Global stock markets mostly rose on Thursday, with US tech stocks hitting a new high a day after the Federal Reserve said it would start "tapering" its pandemic support programme.
Meanwhile, the Bank of England opted to keep its gunpowder dry on possible policy moves for now, confounding many market players who had been betting on an interest rate hike and sending the pound lower against the dollar.
It left benchmark borrowing costs at the current low of 0.1 percent and kept its bond-buying stimulus programme unchanged.
The decision "will come as a surprise to some in markets", said Berenberg economist Kallum Pickering.
But it was "the correct decision", he said. "By keeping rates on hold, the BoE will force markets to reconsider the likely path of rates over the coming years."
Stock prices in London pushed higher after the announcement.
The BoE's move contrasted with that of the US Federal Reserve on Wednesday, when it said it would start reducing the monthly pace of quantitative easing stimulus purchases by $10 billion (8.7 billion euros) for Treasuries and $5 billion for mortgage-backed securities.
That announcement fuelled another record rally on Wall Street and bumper gains across Asia and Europe on Thursday. Frankfurt closed above 16,000 points for the first time and Paris set a record close for the third day running.
Wall Street was mixed in midday trading on Thursday, however, with the Dow down 0.3 percent.
But the tech-heavy Nasdaq rose 0.6 percent to strike a new intraday record.
US tech companies have benefitted greatly from the money injected into the markets by the Fed's stimulus programme.
The slow tapering of stimulus funds and the Fed's indication it is in no rush to raise interest rates helped boost sentiment.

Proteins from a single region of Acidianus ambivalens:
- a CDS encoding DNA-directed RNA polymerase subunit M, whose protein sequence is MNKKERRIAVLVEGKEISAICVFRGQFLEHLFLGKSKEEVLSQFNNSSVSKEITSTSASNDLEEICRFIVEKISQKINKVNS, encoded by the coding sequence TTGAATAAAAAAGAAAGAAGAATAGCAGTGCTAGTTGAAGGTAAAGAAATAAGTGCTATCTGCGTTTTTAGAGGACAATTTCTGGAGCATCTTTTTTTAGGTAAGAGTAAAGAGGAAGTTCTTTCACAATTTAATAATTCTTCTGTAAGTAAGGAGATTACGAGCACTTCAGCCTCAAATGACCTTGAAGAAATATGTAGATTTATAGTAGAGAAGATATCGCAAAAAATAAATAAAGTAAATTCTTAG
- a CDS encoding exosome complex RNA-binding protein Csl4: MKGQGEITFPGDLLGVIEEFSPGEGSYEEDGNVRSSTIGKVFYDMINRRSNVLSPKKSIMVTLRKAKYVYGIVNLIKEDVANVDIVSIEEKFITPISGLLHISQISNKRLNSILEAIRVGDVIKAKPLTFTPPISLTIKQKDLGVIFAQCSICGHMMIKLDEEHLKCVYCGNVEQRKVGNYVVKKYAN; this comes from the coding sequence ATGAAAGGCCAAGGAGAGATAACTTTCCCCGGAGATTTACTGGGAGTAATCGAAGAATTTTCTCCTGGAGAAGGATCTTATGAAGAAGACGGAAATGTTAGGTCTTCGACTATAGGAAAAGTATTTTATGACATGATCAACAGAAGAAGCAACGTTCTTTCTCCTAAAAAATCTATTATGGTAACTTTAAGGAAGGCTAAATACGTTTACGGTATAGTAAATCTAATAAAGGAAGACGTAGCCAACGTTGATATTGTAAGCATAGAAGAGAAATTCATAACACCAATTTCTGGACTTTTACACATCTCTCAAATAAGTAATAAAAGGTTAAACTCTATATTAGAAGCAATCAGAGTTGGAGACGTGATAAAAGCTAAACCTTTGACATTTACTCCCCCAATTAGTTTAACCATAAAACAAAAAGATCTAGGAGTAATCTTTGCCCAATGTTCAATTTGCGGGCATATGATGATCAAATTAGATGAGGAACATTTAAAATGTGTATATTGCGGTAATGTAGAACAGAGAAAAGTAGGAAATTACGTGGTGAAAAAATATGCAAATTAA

The announcement brought to an end months of speculation about the Fed's plan for the bond-buying programme, and removed some unease among traders who were concerned that officials were leaving it too late to respond to rocketing inflation.
The move makes the Fed the latest monetary authority -- after central banks in Canada and South Korea -- to begin winding back the measures put in place at the start of the pandemic which have been crucial to the global rebound and an 18-month equity rally to multi-year or record highs.
At the same time, supply bottlenecks and shortages have caused global consumer prices to rise, prompting criticism that the Fed and other central banks have become overly complacent about inflation risks.
There was little relief for concerns about high oil prices when OPEC and its allies decided on Thursday to make only a planned modest increase in output despite appeals from consumer-nations to boost production.
Oil prices gave up their gains following the decision, but remained above $80 per barrel.
- Key figures around 1630 GMT -
New York - Dow: DOWN 0.3 percent at 36,052.36 points
EURO STOXX 50: UP 0.5 percent at 4,331.15
London - FTSE 100: UP 0.4 percent at 7,279.91 (close)
Frankfurt - DAX: UP 0.4 percent at 16,029.65 (close)
Paris - CAC 40: UP 0.5 percent at 6,987.79 (close)
Tokyo - Nikkei 225: UP 0.9 percent at 29,794.37 (close)
Hong Kong - Hang Seng Index: UP 0.8 percent at 25,225.19 (close)
Shanghai - Composite: UP 0.8 percent at 3,526.87 (close)
Euro/dollar: DOWN at $1.1546 from $1.1612 at 2100 GMT Wednesday
Dollar/yen: DOWN at 113.74 from 114.01 yen
Pound/dollar: DOWN at $1.3506 from $1.3687
Euro/pound: UP at 85.50 pence from 84.83 pence
Brent North Sea crude: UP 0.1 percent at $82.09 per barrel
West Texas Intermediate: DOWN 0.3 percent at $80.64 per barrel